The pro-trade effect of immigrants in low-skilled jobs could, nonetheless, be explained by a productivity-enhancing effect: complementarity of immigrant workers with native workers can lead to task reallocation and to more efficient technological choices (Peri and Sparber, 2009). Hence, foreign employment in both low- and high-skilled occupations can increase firm productivity, which, in turn, can increase export flows.

Because the pro-trade effect of immigrant workers may take place through productivity, the researchers infer that immigrant workers should foster exports beyond exports to their origin country. The second part of their analysis supports this prediction for both low- and high-skilled occupations, thus confirming the idea that productivity effects may be at play. Thereby, they provide additional evidence to the burgeoning body of research showing that labour immigration is a potential source of productivity gains (Mitaritonna et al., 2017).

The results provided in this research suggest that employing low- and high-skilled immigrants is at worst harmless and at best positive for export outcomes. In that respect, simplifications of labour regulations for immigrant workers including low-skilled immigrants could create further incentives for (French) manufactures to hire these workers. This could, in turn, create favourable conditions within the employing firm to start exporting or to expand its export activities.

In the current European context, policy-makers should bear in mind that a tightening of immigration policies and labour regulations for immigrants may affect firm export outcomes:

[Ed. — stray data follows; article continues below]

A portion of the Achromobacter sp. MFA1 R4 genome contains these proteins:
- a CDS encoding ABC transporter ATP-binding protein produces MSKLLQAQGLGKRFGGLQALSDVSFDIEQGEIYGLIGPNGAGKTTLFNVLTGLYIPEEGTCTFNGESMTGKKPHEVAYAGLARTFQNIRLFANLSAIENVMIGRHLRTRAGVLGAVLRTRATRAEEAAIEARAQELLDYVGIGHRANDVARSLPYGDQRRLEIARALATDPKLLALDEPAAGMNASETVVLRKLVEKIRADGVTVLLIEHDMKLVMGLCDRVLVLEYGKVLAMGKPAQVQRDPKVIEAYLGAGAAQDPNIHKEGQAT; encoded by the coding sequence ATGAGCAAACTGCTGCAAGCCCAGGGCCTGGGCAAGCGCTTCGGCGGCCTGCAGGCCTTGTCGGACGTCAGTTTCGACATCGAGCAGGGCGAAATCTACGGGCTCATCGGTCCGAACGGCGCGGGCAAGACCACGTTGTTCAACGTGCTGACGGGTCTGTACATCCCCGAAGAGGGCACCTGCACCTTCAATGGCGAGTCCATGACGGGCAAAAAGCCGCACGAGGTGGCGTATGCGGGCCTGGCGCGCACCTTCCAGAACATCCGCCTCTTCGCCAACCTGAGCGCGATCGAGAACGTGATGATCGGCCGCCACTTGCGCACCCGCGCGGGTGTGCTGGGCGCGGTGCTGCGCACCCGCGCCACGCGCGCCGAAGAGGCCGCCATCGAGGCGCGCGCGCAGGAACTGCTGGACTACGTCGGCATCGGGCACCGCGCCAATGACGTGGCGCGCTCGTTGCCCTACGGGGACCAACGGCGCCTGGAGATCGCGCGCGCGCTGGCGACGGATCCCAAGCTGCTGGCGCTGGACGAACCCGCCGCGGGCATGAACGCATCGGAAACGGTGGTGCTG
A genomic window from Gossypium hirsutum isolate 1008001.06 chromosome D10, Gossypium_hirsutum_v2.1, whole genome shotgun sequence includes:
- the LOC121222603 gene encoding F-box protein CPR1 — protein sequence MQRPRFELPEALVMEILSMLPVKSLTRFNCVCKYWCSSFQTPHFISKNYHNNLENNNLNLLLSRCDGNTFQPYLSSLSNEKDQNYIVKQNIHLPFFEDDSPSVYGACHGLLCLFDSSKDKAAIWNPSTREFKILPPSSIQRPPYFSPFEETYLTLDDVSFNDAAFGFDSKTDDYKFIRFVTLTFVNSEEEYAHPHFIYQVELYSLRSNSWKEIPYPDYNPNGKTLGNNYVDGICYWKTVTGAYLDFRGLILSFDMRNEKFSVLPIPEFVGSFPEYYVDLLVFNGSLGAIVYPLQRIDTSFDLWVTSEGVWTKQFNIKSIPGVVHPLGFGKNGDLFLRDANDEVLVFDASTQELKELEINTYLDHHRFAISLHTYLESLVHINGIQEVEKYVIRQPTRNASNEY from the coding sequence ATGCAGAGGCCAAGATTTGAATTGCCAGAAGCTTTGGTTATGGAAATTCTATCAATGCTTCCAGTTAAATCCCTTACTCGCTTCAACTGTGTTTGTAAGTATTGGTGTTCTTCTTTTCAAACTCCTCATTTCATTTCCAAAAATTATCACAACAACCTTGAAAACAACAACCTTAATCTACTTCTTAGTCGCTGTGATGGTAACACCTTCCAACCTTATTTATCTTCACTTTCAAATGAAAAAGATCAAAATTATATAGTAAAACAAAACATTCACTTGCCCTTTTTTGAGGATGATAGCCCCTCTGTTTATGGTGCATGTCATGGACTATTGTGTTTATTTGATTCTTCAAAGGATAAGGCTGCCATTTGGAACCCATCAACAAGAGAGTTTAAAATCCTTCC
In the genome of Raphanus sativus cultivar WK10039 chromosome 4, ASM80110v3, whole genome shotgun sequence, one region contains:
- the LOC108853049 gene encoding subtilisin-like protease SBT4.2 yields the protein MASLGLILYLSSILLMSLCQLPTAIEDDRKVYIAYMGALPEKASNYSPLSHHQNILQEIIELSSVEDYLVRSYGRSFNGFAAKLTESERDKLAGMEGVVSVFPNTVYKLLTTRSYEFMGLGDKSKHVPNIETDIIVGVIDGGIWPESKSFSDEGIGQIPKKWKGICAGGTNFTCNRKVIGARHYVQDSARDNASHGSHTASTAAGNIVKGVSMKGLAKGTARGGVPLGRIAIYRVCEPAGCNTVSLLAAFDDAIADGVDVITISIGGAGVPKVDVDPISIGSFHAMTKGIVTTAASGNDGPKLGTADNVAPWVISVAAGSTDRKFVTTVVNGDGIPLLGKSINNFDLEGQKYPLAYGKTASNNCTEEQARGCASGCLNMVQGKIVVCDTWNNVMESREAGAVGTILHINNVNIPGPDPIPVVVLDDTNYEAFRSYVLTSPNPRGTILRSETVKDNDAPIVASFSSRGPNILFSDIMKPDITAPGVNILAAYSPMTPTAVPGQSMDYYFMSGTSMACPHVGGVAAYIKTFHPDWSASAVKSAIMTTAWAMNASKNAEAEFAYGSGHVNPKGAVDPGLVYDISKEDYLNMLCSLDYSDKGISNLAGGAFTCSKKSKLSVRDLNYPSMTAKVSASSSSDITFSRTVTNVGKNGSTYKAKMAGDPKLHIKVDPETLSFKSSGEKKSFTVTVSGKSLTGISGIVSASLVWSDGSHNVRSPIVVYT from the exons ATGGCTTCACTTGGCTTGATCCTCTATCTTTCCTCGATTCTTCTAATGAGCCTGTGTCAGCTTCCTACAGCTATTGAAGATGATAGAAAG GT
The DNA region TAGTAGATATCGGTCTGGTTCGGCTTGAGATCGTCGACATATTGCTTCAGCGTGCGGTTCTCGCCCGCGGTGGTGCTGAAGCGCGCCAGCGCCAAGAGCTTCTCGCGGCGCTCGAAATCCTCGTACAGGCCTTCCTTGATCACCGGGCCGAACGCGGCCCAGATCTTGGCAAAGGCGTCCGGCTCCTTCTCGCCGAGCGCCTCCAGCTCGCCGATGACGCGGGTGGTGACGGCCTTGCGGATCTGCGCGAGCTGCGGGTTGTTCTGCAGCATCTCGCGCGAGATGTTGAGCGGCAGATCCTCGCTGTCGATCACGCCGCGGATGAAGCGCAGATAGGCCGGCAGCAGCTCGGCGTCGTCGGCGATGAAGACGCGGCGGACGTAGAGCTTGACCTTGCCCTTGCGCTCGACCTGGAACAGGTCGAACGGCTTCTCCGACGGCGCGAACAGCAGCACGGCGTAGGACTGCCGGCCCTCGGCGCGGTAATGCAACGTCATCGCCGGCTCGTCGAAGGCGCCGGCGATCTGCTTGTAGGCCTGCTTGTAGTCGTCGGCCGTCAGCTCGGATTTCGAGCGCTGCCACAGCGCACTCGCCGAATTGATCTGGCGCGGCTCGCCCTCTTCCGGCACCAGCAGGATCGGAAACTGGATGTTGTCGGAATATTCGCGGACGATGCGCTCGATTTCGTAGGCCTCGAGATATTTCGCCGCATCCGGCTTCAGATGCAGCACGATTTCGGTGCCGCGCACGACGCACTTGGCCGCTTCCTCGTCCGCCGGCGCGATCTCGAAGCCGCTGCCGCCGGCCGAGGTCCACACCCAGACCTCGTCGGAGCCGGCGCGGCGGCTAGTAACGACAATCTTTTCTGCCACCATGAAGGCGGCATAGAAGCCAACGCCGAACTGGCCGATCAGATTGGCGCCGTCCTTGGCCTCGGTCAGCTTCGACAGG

• First, firms may experience a loss of opportunities to start exporting.

• Second, firms could expect a negative impact on their export performance.

If these restrictions target immigrants from a particular origin country, the effect may be unevenly spread across export destinations, and could even lead to the redistribution of existing export flows toward a more restrictive set of destinations.

ENDS


References:

Mitaritonna, C., G. Orefice, and G. Peri, ‘Immigrants and firms’ outcomes: Evidence from France,’ European Economic Review, 2017, 96, 62 – 82.

Parsons, C. R. and L. A. Winters, ‘International Migration, Trade and Aid: A Survey,’ in R. E. B. Lucas, ed., International Handbook on Migration and Economic Development, Elgar original reference, 2014, chapter 4, pp. 65– 112.

Peri, G. and C. Sparber, ‘Task Specialization, Immigration, and Wages,’ American Economic Journal: Applied Economics, 2009, 1 (3), 135–169.

Rauch, J. E., ‘Business and social networks in international trade,’ Journal of Economic Literature, 2001, XXXIX, 1177–1203.

Contact details:
During the RES conference, you may contact Léa Marchal (lea.marchal@ifw-kiel.de, 0033 6 31 75 64 63)
Before and after the conference, you may contact Léa Marchal or Clément Nedoncelle (clement.nedoncelle@inra.fr, 0033 6 86 33 25 36).